This and That

November 24, 2012

President Morsi meets EU Council President, He...

President Morsi meets EU Council President, Herman Van Rompuy (Photo credit: European External Action Service – EEAS)

As of Friday afternoon, when I began this post, the fragile cease-fire between Gaza and Israel held, though one Gazan has been killed and ten wounded by Israeli soldiers.  Hamas says the Gazans were farmers, trying to get to their farms in the no-go land on the Gaza side of the border; Israel says they were trying to break through the fence at the border.  Either way, they were under the apparently mistaken notion that the truce meant they would not get shot or killed in whichever pursuit they were engaged in.

In Egypt, widespread protests broke out as President Morsi, lately lauded for his role in the Gaza-Israel cease-fire, appeared to have contracted a case of “swelled–head” when he gave himself wide new authorities that many see as a power grab putting opposition groups at a severe disadvantage as the Muslim Brotherhood-dominated parliament writes a new Egyptian constitution.  Morsi and his allies say the move is temporary.  Of course, Egyptians remember that Mubarak’s “temporary” power grab lasted forty years and was only lately undone by the bloody revolution that led to Mr. Morsi’s election a few months ago.

As the European recession crawls along, the twenty-seven leaders of the various countries in the European Union, meeting in Brussels, failed to pass the next seven-year budget for the flailing Union  recommended by the European Commission.  The net contributor nations want the small increase to the budget whacked back while the receiver nations, of course, would like to see the increase maintained. This morning’s new was that the talks had collapsed and will be reconvened in 2013.  The communal members are sounding more and more like our own Democrats and Republicans.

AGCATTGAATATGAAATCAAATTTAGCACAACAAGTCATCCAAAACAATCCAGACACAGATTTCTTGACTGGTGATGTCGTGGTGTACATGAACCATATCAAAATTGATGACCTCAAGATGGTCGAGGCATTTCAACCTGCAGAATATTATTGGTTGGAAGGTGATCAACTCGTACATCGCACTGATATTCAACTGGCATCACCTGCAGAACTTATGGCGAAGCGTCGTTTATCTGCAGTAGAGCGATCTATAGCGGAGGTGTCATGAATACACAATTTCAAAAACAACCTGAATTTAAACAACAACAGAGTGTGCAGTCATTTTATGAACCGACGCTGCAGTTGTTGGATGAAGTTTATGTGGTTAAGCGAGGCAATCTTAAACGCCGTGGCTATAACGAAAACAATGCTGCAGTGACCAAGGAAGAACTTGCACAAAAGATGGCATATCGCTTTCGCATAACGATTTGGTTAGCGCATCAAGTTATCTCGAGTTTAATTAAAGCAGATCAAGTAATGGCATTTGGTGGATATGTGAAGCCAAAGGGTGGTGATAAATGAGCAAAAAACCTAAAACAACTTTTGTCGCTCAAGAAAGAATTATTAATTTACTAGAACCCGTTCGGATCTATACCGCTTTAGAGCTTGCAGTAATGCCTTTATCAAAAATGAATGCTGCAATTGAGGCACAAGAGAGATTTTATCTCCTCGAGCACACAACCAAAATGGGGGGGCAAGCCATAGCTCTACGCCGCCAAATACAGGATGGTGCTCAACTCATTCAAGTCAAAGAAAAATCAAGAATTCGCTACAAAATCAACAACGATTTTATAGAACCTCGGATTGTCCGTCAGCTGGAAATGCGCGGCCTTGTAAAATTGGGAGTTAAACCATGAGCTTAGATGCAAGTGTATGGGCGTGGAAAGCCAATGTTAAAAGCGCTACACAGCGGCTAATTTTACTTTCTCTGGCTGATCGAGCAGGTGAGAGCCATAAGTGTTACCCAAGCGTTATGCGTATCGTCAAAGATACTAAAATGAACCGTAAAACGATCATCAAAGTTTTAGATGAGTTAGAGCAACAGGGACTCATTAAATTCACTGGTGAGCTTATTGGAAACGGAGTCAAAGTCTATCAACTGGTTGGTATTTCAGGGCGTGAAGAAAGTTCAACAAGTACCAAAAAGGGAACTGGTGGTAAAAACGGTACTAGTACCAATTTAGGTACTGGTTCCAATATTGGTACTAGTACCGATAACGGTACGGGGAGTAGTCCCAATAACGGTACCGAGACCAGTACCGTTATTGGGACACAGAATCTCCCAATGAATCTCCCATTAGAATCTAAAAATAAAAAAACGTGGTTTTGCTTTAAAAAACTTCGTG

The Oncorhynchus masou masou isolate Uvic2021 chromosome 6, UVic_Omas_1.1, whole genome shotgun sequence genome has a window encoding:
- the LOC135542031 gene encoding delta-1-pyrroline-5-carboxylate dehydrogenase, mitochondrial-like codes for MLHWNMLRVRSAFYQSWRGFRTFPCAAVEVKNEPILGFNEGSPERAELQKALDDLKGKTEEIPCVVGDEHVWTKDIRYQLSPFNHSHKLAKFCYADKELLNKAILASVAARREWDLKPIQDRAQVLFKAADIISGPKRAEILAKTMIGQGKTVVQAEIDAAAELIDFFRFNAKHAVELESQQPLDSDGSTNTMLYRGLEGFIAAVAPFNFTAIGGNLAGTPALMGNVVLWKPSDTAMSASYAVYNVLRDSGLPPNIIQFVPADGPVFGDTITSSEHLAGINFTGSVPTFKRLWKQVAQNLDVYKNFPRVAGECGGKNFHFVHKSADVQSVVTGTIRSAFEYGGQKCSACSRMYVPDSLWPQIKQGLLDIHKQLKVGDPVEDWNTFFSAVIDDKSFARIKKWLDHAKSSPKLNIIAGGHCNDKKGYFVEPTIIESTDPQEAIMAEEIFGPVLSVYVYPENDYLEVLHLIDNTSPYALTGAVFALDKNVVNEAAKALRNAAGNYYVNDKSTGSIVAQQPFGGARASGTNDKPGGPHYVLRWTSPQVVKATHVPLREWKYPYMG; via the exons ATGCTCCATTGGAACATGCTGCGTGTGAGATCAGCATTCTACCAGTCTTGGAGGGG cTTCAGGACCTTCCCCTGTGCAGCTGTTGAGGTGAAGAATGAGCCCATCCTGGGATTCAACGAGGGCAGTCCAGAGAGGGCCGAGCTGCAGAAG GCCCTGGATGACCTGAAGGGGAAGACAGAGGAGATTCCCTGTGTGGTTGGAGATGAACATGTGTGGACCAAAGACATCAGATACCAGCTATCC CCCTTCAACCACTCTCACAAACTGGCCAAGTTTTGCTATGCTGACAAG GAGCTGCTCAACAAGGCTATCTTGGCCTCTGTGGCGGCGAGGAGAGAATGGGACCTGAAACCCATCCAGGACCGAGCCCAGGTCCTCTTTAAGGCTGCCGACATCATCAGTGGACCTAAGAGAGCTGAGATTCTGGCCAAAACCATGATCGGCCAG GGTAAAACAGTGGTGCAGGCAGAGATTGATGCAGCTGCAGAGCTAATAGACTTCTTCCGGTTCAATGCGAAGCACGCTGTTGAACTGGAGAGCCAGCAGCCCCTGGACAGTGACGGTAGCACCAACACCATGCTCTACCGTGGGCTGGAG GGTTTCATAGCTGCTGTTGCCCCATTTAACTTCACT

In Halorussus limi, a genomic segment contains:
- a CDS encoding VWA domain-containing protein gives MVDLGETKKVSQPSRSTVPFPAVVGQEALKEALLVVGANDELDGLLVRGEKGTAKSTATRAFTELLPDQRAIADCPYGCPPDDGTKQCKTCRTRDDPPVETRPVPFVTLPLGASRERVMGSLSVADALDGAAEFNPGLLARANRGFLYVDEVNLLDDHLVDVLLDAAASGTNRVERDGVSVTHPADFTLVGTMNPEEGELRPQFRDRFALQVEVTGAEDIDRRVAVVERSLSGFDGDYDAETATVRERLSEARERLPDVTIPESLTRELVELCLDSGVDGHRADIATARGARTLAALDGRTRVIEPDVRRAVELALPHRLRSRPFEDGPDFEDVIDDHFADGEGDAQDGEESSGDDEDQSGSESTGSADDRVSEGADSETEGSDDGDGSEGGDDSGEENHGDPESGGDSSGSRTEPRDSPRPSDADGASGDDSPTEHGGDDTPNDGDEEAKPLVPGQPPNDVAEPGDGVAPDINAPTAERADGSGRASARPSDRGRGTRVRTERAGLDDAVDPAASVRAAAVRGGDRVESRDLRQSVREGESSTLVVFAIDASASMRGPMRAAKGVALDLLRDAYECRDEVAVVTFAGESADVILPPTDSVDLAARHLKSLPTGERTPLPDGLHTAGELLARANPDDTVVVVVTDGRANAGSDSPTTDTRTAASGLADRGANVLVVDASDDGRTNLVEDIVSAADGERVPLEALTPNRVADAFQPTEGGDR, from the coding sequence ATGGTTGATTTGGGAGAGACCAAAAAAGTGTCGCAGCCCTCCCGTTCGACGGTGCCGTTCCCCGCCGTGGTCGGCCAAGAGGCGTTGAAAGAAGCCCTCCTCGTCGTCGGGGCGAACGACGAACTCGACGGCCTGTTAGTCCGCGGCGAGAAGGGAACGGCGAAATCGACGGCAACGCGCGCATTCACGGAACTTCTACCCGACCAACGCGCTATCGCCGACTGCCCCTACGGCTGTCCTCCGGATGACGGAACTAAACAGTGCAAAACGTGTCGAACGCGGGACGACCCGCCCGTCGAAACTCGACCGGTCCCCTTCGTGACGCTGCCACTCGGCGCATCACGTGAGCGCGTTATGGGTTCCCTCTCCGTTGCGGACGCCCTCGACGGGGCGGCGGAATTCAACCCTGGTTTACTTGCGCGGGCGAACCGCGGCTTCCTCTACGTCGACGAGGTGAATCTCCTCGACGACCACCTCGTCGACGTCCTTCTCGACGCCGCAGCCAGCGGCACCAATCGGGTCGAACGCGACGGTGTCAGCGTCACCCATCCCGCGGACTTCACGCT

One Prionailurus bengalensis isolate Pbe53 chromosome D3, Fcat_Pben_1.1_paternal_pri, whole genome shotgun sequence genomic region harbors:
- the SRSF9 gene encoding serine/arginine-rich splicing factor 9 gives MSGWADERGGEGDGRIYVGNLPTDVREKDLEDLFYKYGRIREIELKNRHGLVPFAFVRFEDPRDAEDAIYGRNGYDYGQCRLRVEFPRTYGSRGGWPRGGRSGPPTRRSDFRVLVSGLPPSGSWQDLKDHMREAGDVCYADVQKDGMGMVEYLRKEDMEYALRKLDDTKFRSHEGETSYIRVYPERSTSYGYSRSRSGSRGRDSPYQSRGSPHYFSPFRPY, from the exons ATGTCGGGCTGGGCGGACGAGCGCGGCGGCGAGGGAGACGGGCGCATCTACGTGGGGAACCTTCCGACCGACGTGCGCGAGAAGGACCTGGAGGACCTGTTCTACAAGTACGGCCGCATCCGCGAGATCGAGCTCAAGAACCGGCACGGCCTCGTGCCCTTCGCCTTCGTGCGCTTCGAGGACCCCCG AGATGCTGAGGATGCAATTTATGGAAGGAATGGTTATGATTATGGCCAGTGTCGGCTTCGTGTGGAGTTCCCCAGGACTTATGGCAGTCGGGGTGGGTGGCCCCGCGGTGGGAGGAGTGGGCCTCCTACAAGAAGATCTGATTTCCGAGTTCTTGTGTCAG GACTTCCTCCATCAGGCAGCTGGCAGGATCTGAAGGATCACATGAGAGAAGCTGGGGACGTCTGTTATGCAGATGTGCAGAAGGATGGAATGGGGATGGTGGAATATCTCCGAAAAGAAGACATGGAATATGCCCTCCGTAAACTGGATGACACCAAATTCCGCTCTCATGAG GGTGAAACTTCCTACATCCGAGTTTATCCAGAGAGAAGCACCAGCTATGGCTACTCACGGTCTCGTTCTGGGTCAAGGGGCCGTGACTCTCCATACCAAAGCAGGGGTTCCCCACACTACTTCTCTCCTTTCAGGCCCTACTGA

And Greece, who appears to have received about all the “largesse” from the contributor nations it can handle, worries , now, about a malaria outbreak in its southern regions where the number of cases has gone from forty last year to seventy-five this year.  With the Greek health system suffering under the austerity programs put in place, there is fear that those most susceptible will not be able to access the healthcare needed to stop an outbreak from getting out of control.

(Something our own “Ming, the merciless” overlords of the Republican persuasion might want to consider in their rush to force austerity on our own most vulnerable.  With cold weather pressing in and much of our upper east coast still laid waste from the aftermath of Sandy, it would not take much of a cut in Medicaid and Medicare to leave the poor of these states wide open to a deadly outbreak of one winter disease or another.)

Congolese rebels in the small northeastern province of North Kivu captured the city of Goma last week and have moved into Sake as, once more, thousands of war-battered civilians flee the fighting.  The current war is a continuation of the Second Congo War which ended in 2003, which was a continuation of the First Congo War which ended in 1996 and changed the country’s name to the Democratic Republic of Congo which ended the thirty year dictatorship of Joseph Mobutu which ended the Congo Crisis and changed the name to Zaire which ended the Belgian rule over the Congo in 1960 and changed the name from Belgian Congo to the First Republic of the Congo.  The current rebels have vowed to continue their fight despite “mounting international pressure” (which probably means World Powers have become antsy that the fighting now interferes with the continued plunder of the many Congolese resources needed to fight for their own economic lives).